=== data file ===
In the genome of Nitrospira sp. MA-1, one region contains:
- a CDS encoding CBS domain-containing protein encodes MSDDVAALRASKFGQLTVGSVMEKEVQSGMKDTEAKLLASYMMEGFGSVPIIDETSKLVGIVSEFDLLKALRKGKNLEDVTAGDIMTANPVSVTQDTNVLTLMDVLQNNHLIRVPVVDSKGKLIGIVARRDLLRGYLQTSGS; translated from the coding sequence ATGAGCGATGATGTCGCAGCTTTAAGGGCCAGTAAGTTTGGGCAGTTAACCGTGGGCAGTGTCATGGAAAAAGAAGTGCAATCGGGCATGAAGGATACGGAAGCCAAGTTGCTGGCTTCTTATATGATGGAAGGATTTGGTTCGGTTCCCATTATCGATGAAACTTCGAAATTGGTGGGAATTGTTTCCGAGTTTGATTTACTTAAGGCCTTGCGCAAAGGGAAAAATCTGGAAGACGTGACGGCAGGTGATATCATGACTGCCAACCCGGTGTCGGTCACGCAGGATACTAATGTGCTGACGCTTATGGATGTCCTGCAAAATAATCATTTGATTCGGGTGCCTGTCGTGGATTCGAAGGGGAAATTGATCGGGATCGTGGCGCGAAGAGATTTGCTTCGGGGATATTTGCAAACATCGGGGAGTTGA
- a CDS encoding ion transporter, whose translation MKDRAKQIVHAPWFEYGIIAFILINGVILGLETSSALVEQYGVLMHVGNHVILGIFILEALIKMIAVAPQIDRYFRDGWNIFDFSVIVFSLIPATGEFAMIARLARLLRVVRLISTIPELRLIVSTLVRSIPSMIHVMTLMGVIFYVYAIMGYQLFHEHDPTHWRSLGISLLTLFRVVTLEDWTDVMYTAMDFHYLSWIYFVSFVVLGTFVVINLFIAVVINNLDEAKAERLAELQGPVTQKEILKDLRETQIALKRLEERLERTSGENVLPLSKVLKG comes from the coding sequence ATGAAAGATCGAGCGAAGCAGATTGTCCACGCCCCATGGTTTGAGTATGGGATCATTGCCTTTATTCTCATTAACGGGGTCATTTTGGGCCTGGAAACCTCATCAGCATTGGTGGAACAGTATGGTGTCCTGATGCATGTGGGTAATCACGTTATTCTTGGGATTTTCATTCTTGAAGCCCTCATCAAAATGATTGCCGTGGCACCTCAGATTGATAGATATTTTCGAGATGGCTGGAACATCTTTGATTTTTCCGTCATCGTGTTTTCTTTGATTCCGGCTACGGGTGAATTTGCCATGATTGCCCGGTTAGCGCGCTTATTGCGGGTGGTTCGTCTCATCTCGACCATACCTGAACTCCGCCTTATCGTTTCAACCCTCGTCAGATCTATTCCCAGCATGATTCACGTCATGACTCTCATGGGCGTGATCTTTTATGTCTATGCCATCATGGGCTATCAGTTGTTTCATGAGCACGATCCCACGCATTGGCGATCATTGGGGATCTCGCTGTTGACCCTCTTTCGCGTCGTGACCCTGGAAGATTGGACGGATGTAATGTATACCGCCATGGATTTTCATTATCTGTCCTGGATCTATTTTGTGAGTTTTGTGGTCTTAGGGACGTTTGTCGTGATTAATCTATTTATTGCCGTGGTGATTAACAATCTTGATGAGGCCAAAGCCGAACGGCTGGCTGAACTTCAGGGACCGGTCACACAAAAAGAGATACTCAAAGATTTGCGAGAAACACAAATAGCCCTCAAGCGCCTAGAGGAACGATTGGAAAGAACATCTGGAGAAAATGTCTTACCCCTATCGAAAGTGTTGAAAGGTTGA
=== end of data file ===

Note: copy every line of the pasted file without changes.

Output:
In the genome of Nitrospira sp. MA-1, one region contains:
- a CDS encoding CBS domain-containing protein encodes MSDDVAALRASKFGQLTVGSVMEKEVQSGMKDTEAKLLASYMMEGFGSVPIIDETSKLVGIVSEFDLLKALRKGKNLEDVTAGDIMTANPVSVTQDTNVLTLMDVLQNNHLIRVPVVDSKGKLIGIVARRDLLRGYLQTSGS; translated from the coding sequence ATGAGCGATGATGTCGCAGCTTTAAGGGCCAGTAAGTTTGGGCAGTTAACCGTGGGCAGTGTCATGGAAAAAGAAGTGCAATCGGGCATGAAGGATACGGAAGCCAAGTTGCTGGCTTCTTATATGATGGAAGGATTTGGTTCGGTTCCCATTATCGATGAAACTTCGAAATTGGTGGGAATTGTTTCCGAGTTTGATTTACTTAAGGCCTTGCGCAAAGGGAAAAATCTGGAAGACGTGACGGCAGGTGATATCATGACTGCCAACCCGGTGTCGGTCACGCAGGATACTAATGTGCTGACGCTTATGGATGTCCTGCAAAATAATCATTTGATTCGGGTGCCTGTCGTGGATTCGAAGGGGAAATTGATCGGGATCGTGGCGCGAAGAGATTTGCTTCGGGGATATTTGCAAACATCGGGGAGTTGA
- a CDS encoding ion transporter, whose translation MKDRAKQIVHAPWFEYGIIAFILINGVILGLETSSALVEQYGVLMHVGNHVILGIFILEALIKMIAVAPQIDRYFRDGWNIFDFSVIVFSLIPATGEFAMIARLARLLRVVRLISTIPELRLIVSTLVRSIPSMIHVMTLMGVIFYVYAIMGYQLFHEHDPTHWRSLGISLLTLFRVVTLEDWTDVMYTAMDFHYLSWIYFVSFVVLGTFVVINLFIAVVINNLDEAKAERLAELQGPVTQKEILKDLRETQIALKRLEERLERTSGENVLPLSKVLKG comes from the coding sequence ATGAAAGATCGAGCGAAGCAGATTGTCCACGCCCCATGGTTTGAGTATGGGATCATTGCCTTTATTCTCATTAACGGGGTCATTTTGGGCCTGGAAACCTCATCAGCATTGGTGGAACAGTATGGTGTCCTGATGCATGTGGGTAATCACGTTATTCTTGGGATTTTCATTCTTGAAGCCCTCATCAAAATGATTGCCGTGGCACCTCAGATTGATAGATATTTTCGAGATGGCTGGAACATCTTTGATTTTTCCGTCATCGTGTTTTCTTTGATTCCGGCTACGGGTGAATTTGCCATGATTGCCCGGTTAGCGCGCTTATTGCGGGTGGTTCGTCTCATCTCGACCATACCTGAACTCCGCCTTATCGTTTCAACCCTCGTCAGATCTATTCCCAGCATGATTCACGTCATGACTCTCATGGGCGTGATCTTTTATGTCTATGCCATCATGGGCTATCAGTTGTTTCATGAGCACGATCCCACGCATTGGCGATCATTGGGGATCTCGCTGTTGACCCTCTTTCGCGTCGTGACCCTGGAAGATTGGACGGATGTAATGTATACCGCCATGGATTTTCATTATCTGTCCTGGATCTATTTTGTGAGTTTTGTGGTCTTAGGGACGTTTGTCGTGATTAATCTATTTATTGCCGTGGTGATTAACAATCTTGATGAGGCCAAAGCCGAACGGCTGGCTGAACTTCAGGGACCGGTCACACAAAAAGAGATACTCAAAGATTTGCGAGAAACACAAATAGCCCTCAAGCGCCTAGAGGAACGATTGGAAAGAACATCTGGAGAAAATGTCTTACCCCTATCGAAAGTGTTGAAAGGTTGA